5.4 Stroke

Stroke is one of the most devastating complication post-TAVR, it causes an increase in mortality, significant worsening of quality of life and disability.

A stroke occurs due to the embolization of plaque contents from atheroma disrupted during delivery system manipulations. Early trial PARTNER 1 used a balloon-expandable valve with a 22-24F delivery catheter and showed a 30-day stroke risk of 5.5–6.2% [7].

The risk of stroke decreased over the years with increasing operator experience, advancements in valve technology, and improvement in patient selection.

PARTNER 2 and CoreValve studies used Sapien XT and CoreValve which used 18F delivery catheter and showed a 30-day risk of stroke around 4% [17, 18, 19].

A study on the timing of stroke post-TAVR by Samir et al. showed that of strokes occurring within 30 days post-TAVR, 64% were diagnosed within 2 days and 85% were diagnosed within 1 week, the risk of stroke after the initial peri-procedural period is not high [20]. More balloon post dilations and lack of dual antiplatelet therapy before the procedure were associated with a higher risk of early stroke [20].

Newer advances like Sentinel cerebral protection system are recently approved by the US FDA and are commercially available.

The Sentinel study investigated the role of Sentinel CPS (cerebral protection system) but failed to show a reduction in the median total new lesion volume on MRI. So In view of the lack of robust evidence regarding the efficacy of CPS, the choice of using neuroprotection in TAVR requires an individualized risk-benefit analysis.

Investigations therapies like protecting aortic arch vessels with CPS, excluding the LAA and refining post procedural antithrombotic strategy may aid in a further reduction in stroke incidence.

5.5 Durability

Structural valve deterioration is defined as any change in valve function resulting from an intrinsic abnormality leading to an intervention.

Increase in a mean gradient to >20 mm Hg or increase >10 mm Hg from baseline, an appearance of new valvular regurgitation constitutes SVD.

Rising interest for the use of TAVR in low-risk population makes durability of valve an important concern where the life expectancy of the patients would be more than 15 years. Five-year data from PARTNER 1 trial showed stable valve area and mean transvalvular gradient throughout the follow-up. The mean valve area was 1.52 cm2 and the mean gradient was 10 mm Hg at 5 years and no events of clinical thrombosis of the TAVR valve [7].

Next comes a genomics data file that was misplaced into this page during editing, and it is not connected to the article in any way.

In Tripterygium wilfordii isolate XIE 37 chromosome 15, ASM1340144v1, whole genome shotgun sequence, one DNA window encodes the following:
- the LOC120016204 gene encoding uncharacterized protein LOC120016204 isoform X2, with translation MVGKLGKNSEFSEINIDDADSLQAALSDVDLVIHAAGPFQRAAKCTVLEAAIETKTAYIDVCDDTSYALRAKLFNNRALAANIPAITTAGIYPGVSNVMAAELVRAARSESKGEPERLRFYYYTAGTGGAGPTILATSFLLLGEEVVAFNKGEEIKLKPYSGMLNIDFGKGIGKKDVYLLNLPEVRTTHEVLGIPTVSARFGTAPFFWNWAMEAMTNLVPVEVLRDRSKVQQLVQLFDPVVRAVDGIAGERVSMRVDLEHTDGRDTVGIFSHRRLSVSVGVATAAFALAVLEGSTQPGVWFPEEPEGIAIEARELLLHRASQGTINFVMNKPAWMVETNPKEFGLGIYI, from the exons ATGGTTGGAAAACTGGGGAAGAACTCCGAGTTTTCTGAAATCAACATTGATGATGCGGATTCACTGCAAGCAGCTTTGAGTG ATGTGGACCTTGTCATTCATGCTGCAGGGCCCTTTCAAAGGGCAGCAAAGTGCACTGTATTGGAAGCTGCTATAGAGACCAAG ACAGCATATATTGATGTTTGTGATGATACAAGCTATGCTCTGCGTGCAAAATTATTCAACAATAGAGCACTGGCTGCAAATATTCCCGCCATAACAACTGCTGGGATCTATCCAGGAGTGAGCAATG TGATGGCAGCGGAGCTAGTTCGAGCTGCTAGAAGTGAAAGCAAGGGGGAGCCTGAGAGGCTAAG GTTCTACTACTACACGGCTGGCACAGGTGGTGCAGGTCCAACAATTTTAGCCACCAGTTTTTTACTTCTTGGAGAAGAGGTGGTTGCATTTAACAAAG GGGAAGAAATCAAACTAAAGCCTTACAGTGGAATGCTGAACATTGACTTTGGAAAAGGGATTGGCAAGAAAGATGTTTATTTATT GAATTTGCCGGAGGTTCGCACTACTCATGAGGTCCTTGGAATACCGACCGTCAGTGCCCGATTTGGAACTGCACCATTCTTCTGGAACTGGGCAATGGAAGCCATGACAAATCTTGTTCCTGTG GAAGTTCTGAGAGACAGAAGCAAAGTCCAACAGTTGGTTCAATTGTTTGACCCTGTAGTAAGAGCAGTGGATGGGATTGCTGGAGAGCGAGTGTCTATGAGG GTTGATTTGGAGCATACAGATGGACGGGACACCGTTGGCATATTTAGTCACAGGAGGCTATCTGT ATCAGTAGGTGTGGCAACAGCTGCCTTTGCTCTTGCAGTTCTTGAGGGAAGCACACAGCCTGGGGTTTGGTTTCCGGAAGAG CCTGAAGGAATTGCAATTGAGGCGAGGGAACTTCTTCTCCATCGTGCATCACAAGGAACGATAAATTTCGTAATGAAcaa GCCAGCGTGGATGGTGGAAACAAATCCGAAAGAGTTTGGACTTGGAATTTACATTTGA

Any increase in valvular gradients should warrant imaging workup for valve thrombosis. Data from multicentre registry showed, an incidence of VHD of 4.5% (overall VHD) and 2.8% within the first year (early VHD) [21].

Makkar et al. reported hypo-attenuated leaflet thickening (HALT) and reduced leaflet motion (RELM) in transcatheter valves, evaluated by four-dimensional volume-rendered computer tomography [22]. The effect of this finding on clinical outcomes needs further investigation.

Walksman et al. reported a 14% incidence of HALT and 11.2% RELM at 30 days post-TAVR, but were asymptomatic clinically.

Multivariate analysis showed the absence of anticoagulation at discharge, valve size <23 mm, a valve in valve procedure and greater BMI as predictors of transcatheter valve hemodynamic deterioration post-TAVR [21].

5.6 Miscellaneous

5.6.1 Annular rupture

Non-existent with self-expandable valves except in cases where pre or post-dilation is performed.

Because of the use of newer imaging modalities accurate sizing of the balloon, an annular rupture is a very rare phenomenon.

5.6.2 Valve embolization

Device embolization was defined as, Movement of valve prosthesis during or after deployment such that it loses contact with the aortic annulus. A study by Makkar et al., out of 2,554 patients who underwent TAVR, valve embolization was noted in 1% of patients. Technical factors like undersized valve and complex aortic valve anatomy, incomplete balloon inflation, and pacing failure were associated with valve embolization [23].

5.6.3 Coronary obstruction

Symptomatic coronary obstruction following TAVR is rare but a life-threatening complication. Multicentre registry data shows an incidence of 0.6%. It was observed more frequently with balloon expandable valve and in those with a previous surgical prosthesis [24]. Low lying coronary ostium and shallow sinus of Valsalva were anatomical factors associated with the risk for coronary obstruction [24].

5.6.4 Trans oesophageal echo (TEE) related complications

The incidence of complications with TEE is <1%. Dental trauma, oral bleeding, oesophageal erosions and rarely oesophageal rupture.

5.6.5 Anaesthesia-related complications

Respiratory dependence, hypotension, nausea and vomiting are among common, complete description of anaesthesia related complications is beyond the scope of this chapter.


6. Conclusion

TAVR, a novel approach started as an impossible idea, witnessed a remarkable journey and now is an established therapy in management of symptomatic severe Aortic stenosis patients. Outcomes post TAVR are bound to get better as technology improves and expertise increases. “TAVR first approach may be the future.”



CARE Hospitals, Banjara Hills, Hyderabad.


Conflict of interest

There are no conflicts of interest.




aortic stenosis


society of thoracic surgeons, predicted risk of mortality


myocardial infarction

V tach/V fib

ventricular tachycardia/ventricular fibrillation

CT surgeon

cardiothoracic surgeon


permanent pacemaker implantation


paravalvular leak


valve academic research consortium


cerebral protection system


left atrial appendage


valve hemodynamic deterioration


structural valve degeneration


transcatheter aortic valve replacement


hypo attenuated leaflet thickening


reduced leaflet motion


chronic obstructive pulmonary disease


coronary artery bypass graft


balloon aortic valvuloplasty


transcutaneous heart valve


percutaneous valve technologies


placement of aortic transcatheter valve trial


Sapien aortic bioprosthesis European Outcome Registry


Nordic aortic valve intervention trial


surgical replacement and transcatheter aortic valve implantation


sinus of valsalva


transcatheter valve therapy


trans oesophageal echo


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Written By

Naresh Kumar Monigari and Anoop Agarwal

Submitted: 19 September 2018 Reviewed: 01 February 2019 Published: 27 March 2019